Since the past, Sikkim the 22nd state of Indian Union is known for its traditional handicrafts, which had has enormous cultural significance. Many of the Bhutia and Lepcha as well as Nepali women are engaged in traditional handicrafts production. Undoubtedly, women have been playing the predominant role in producing number of handicrafts.
Sikkim is indeed much more interesting area and certainly claims special attention. Until its merger with India, Sikkim had remained mostly for many years in relative isolation and outside the influence of greater society. The socio-political structure centered around an hierarchy of lamas and monasteries and the temporal-cum-feudal ruler known as ‘Chogyal’. The changes have been the rise of social services and the large state expenditure for public welfare, utilization of public goods in the state for its development, administration and enforcement of law and order and the like. Allocation and the distribution of the state’s resources and rewards are carried out in an equally democratic way which is meant for the state’s citizen. Resultantly, the state witnessed unusual changes in all spheres of life – political processes, social structure, economy, culture and style of life.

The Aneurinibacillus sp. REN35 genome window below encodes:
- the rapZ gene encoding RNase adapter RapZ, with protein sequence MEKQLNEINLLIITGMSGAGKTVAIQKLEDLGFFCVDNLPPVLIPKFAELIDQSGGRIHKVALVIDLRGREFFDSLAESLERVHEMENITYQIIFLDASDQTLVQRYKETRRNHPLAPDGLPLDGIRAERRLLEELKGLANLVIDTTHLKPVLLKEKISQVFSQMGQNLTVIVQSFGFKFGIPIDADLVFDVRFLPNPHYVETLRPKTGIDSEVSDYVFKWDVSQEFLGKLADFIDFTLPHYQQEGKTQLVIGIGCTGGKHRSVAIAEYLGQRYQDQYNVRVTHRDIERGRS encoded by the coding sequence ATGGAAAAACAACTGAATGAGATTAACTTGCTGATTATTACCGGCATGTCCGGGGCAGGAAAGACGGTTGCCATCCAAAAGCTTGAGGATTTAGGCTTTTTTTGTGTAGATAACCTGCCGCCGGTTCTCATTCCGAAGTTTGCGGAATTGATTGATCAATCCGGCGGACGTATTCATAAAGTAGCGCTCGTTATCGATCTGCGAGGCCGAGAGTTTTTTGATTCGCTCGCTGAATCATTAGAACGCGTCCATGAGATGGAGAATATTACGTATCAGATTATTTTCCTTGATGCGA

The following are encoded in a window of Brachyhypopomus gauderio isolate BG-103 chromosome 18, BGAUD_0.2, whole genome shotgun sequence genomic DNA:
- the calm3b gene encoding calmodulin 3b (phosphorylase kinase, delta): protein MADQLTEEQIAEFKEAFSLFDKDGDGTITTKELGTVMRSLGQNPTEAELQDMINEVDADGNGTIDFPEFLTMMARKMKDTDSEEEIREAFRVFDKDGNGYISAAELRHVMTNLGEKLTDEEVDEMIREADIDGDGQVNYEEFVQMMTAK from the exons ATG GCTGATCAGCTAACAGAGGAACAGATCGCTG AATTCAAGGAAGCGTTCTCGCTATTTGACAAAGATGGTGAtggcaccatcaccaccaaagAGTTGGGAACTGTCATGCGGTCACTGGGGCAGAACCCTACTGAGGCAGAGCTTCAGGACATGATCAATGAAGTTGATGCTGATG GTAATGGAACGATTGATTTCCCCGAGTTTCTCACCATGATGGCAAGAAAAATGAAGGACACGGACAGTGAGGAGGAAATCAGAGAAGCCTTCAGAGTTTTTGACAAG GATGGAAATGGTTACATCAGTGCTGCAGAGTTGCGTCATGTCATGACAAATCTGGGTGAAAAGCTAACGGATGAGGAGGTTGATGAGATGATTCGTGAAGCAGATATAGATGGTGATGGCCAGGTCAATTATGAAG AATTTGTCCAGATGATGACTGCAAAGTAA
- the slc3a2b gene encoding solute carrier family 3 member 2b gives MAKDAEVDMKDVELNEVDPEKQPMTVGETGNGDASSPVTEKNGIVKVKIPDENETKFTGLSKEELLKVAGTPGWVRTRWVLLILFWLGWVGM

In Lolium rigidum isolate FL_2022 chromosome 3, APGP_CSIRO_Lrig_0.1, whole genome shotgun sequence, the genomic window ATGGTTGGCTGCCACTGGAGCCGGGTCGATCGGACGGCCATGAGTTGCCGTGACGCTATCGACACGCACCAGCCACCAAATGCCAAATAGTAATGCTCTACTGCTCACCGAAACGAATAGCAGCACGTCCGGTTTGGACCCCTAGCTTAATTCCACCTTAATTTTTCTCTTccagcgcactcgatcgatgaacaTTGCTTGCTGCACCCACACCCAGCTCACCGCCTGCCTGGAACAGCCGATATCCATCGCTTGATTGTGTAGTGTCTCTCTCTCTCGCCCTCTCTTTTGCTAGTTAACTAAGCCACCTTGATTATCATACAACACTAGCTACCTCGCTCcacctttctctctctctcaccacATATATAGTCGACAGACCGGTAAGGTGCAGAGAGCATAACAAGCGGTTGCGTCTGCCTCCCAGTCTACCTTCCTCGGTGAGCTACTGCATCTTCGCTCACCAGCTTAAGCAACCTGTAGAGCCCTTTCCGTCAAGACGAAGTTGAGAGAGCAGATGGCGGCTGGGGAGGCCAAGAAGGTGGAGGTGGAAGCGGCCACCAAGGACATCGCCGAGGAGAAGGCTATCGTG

In this context, this book reflects the case study of a situation of Sikkimese women in terms of their role and status with reference to some empowerment issues in Sikkim. Besides, it also reflects the situation of changes in the pattern of handicraft production as well as in the organization of its relation and commercialization including the role of women in it, apart from the role of cooperatives, welfare societies, development agencies, state departments, self-help groups, etc.
This book is the product of the comprehensive study which offers an empirical analysis of role and status of women in relation to some empowerment issues in present day Sikkim among those women who are involved in handicraft production and selling.
Moreover, it may add to the knowledge/information on women’s situation particularly in the arena of gender studies in Social Sciences, in view of unavailability of comprehensive and in-depth studies in Sikkim. Similarly, it may enlighten the facts of present situation of development and change i.e. the growth of handicraft industry and role of women in it.
No such in depth and empirical study on these aspects has so far been taken earlier in Sikkim.Therefore, the progrmme planners, policy-makers ,social scientists and researchers may also find the book of special interest. Certainly, it may be helpful to have a grasp over the situation of Sikkimese women as well as handicraft industry entirely from different angles. This book may become as very useful source of reference for students, teachers,researchers in social sciences and its allied subjects.
Mowsume Bose Roy (Datta) (b. 1967) holds an M.A. Degree in Anthropology from the Ranchi University. She received her Ph.D. (Sc.) Degree from the University of North Bengal in the aforesaid discipline. She was a Research Fellow (01.02.2002—31.01.2004) of the Ministry of Culture and Tourism, Government of India, New Delhi, worked as Project Research Supervisor of Taleem Research Foundation, Ahmedabad during January 2002. Dr. Mowsume has to her credit number of research papers/articles published in well known and reputed journals, and research papers presented in National Seminars.
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